Mid Wales

St Winefride's Church, Aberystwyth, future uncertain

Our Lady of the Angels and St Winefride's Church
Image caption Parishioners objected to plans to demolish St Winefride's church, Aberystwyth

The future of a closed Victorian Catholic church in Aberystwyth appears uncertain again after an application to demolish it was withdrawn.

St Winefride's in Queens Road closed last month after plans to develop the site were submitted.

A group of worshippers had opposed the intention to build a new church in a less central location.

Ceredigion council said the application has now been withdrawn by the church in preference to seeing it refused.

A spokesman for the Diocese of Menevia said the people responsible for withdrawing the application would not be available for comment until the end of the week.

Ceredigion council confirmed the application was withdrawn last week.

Architectural merit

In a statement it said the applicants chose to do so rather than see the application refused.

The authority said it had requested for some time a more thorough report assessing the architectural merit of the church, its contribution to the conservation area, and options for preserving the building in full or in part.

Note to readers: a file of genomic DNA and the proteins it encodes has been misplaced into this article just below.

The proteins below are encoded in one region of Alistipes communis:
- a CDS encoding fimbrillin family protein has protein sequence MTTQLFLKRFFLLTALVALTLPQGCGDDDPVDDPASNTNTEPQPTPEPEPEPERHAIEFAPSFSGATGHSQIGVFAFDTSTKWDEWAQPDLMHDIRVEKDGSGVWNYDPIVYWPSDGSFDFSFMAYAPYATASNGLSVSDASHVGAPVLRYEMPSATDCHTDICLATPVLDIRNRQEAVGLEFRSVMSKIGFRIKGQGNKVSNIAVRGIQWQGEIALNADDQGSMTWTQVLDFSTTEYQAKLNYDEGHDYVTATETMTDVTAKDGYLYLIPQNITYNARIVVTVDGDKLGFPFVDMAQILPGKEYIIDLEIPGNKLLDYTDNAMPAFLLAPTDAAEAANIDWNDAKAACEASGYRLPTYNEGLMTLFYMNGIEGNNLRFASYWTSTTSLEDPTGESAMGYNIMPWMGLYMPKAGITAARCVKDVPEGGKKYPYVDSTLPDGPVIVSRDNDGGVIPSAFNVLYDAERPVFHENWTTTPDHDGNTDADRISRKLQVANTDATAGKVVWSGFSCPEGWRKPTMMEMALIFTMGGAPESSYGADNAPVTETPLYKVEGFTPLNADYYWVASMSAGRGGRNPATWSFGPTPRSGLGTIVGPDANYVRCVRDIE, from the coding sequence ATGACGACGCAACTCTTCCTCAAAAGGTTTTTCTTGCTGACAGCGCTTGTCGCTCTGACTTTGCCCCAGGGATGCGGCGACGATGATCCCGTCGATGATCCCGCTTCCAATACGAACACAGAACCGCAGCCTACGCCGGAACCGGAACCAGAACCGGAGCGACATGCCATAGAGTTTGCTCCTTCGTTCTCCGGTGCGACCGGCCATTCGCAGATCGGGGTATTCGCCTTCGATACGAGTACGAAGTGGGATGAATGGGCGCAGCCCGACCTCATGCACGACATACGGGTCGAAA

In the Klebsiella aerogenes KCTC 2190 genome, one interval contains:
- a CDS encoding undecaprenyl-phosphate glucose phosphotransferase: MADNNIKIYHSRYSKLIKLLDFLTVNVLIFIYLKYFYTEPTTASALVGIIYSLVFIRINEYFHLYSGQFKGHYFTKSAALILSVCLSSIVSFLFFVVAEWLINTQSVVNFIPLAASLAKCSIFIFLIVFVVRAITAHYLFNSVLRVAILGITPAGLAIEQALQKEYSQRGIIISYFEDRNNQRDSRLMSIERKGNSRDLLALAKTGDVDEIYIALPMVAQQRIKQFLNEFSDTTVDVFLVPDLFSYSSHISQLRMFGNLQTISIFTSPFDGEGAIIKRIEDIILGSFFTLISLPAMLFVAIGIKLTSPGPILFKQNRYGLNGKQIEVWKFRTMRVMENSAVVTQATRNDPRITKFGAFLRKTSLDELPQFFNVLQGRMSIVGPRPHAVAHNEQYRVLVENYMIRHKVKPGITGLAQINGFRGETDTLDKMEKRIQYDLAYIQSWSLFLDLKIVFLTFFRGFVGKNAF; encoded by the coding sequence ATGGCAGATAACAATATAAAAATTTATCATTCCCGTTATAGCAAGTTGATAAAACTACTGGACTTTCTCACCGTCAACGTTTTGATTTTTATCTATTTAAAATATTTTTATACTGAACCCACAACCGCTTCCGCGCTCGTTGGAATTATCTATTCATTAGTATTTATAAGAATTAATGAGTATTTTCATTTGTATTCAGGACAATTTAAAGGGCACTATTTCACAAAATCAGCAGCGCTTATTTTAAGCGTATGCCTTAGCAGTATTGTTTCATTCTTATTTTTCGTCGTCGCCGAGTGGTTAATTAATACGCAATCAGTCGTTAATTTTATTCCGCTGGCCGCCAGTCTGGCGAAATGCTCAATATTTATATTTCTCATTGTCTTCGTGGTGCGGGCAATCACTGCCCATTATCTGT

If keeping the church was not possible, the council wanted to know how the proposed development would respect and contribute to the conservation area.

It added: "Although the authority has received some justification, it was largely centred on the need to raise finance to fund development elsewhere rather than the assessment the authority was looking for."

The council said it would encourage the applicants and their agent to enter dialogue before re-submitting the application.

Parishioners held a prayer vigil at St Winifride's before it closed last month.

The Bishop of Menevia, the Right Reverend Thomas Burns, had previously said he wanted to demolish St Winefride's in Aberystwyth on safety grounds.

He has told parishioners a report has found the church site, which includes a dilapidated parish hall and presbytery, not fit for purpose.

It would cost more than £2.6m to renovate the building, he has said, although objectors dispute this figure, saying a survey they commissioned put the figure at £625,000.

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